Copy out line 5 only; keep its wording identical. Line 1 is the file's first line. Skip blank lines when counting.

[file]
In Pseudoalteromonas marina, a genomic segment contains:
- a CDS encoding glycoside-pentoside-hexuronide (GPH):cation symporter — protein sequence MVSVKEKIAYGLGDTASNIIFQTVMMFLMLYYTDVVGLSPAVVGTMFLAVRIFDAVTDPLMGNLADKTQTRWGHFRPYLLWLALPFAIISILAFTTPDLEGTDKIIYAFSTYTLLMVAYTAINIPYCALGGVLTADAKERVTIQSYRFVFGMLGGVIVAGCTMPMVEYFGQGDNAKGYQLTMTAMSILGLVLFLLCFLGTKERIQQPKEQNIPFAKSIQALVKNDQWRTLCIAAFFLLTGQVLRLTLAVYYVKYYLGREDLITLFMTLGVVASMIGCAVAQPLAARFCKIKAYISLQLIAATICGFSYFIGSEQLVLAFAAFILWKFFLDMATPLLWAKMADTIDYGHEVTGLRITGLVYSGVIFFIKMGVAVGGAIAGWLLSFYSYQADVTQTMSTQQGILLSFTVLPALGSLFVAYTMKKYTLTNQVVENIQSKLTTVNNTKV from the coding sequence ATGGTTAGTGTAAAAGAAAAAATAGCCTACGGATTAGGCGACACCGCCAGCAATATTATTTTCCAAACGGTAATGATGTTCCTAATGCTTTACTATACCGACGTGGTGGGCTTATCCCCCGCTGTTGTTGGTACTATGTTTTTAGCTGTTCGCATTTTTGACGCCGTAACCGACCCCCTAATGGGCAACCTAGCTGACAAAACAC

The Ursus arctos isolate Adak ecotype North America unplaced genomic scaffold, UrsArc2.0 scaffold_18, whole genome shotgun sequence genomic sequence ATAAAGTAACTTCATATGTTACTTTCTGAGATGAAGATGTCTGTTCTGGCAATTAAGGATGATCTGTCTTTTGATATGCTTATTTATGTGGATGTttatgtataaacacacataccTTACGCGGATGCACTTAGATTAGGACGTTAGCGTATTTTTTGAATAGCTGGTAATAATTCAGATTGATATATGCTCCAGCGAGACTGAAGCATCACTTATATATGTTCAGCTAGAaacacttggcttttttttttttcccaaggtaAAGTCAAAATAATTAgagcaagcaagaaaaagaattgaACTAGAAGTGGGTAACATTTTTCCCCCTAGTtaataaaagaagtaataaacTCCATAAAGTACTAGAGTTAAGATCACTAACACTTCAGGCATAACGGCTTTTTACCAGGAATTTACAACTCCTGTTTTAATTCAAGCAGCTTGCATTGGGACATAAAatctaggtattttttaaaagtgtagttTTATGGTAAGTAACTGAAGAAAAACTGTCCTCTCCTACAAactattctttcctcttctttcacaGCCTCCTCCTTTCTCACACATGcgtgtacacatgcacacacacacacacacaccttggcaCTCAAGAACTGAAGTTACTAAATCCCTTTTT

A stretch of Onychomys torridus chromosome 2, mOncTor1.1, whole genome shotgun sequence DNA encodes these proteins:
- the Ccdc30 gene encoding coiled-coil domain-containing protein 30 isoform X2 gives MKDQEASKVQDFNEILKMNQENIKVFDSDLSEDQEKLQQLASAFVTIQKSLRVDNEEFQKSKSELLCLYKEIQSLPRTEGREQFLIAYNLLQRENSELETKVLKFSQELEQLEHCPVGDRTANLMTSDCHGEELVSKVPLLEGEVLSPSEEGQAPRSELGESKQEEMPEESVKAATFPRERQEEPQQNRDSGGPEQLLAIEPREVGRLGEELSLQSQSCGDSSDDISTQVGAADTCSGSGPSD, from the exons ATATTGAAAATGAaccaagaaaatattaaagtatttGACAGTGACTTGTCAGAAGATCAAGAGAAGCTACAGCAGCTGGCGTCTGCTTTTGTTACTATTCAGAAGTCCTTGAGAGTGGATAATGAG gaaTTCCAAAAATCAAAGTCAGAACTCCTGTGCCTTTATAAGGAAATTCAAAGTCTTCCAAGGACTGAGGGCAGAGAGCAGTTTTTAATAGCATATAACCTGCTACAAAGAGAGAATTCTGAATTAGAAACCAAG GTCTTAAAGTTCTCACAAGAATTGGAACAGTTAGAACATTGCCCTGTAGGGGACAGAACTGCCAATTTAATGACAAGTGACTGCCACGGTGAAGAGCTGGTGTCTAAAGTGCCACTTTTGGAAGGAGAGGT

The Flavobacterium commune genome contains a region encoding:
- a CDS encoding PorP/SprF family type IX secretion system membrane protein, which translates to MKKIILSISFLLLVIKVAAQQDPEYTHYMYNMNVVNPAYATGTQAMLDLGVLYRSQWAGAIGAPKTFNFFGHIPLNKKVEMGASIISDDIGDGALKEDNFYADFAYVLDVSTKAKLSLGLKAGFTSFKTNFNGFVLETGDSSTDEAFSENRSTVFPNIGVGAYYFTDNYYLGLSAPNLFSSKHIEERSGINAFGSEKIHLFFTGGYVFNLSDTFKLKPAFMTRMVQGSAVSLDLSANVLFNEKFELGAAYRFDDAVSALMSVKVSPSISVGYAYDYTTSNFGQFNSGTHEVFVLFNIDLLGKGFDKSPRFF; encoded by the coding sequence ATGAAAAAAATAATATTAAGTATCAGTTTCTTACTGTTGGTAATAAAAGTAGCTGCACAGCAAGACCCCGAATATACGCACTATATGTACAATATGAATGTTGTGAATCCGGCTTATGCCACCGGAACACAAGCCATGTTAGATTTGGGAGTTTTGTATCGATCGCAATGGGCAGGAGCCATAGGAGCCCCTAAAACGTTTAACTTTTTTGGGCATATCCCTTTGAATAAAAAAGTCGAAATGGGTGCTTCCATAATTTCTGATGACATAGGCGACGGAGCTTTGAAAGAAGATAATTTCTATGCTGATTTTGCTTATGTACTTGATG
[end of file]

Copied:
- the Ccdc30 gene encoding coiled-coil domain-containing protein 30 isoform X2 gives MKDQEASKVQDFNEILKMNQENIKVFDSDLSEDQEKLQQLASAFVTIQKSLRVDNEEFQKSKSELLCLYKEIQSLPRTEGREQFLIAYNLLQRENSELETKVLKFSQELEQLEHCPVGDRTANLMTSDCHGEELVSKVPLLEGEVLSPSEEGQAPRSELGESKQEEMPEESVKAATFPRERQEEPQQNRDSGGPEQLLAIEPREVGRLGEELSLQSQSCGDSSDDISTQVGAADTCSGSGPSD, from the exons ATATTGAAAATGAaccaagaaaatattaaagtatttGACAGTGACTTGTCAGAAGATCAAGAGAAGCTACAGCAGCTGGCGTCTGCTTTTGTTACTATTCAGAAGTCCTTGAGAGTGGATAATGAG gaaTTCCAAAAATCAAAGTCAGAACTCCTGTGCCTTTATAAGGAAATTCAAAGTCTTCCAAGGACTGAGGGCAGAGAGCAGTTTTTAATAGCATATAACCTGCTACAAAGAGAGAATTCTGAATTAGAAACCAAG GTCTTAAAGTTCTCACAAGAATTGGAACAGTTAGAACATTGCCCTGTAGGGGACAGAACTGCCAATTTAATGACAAGTGACTGCCACGGTGAAGAGCTGGTGTCTAAAGTGCCACTTTTGGAAGGAGAGGT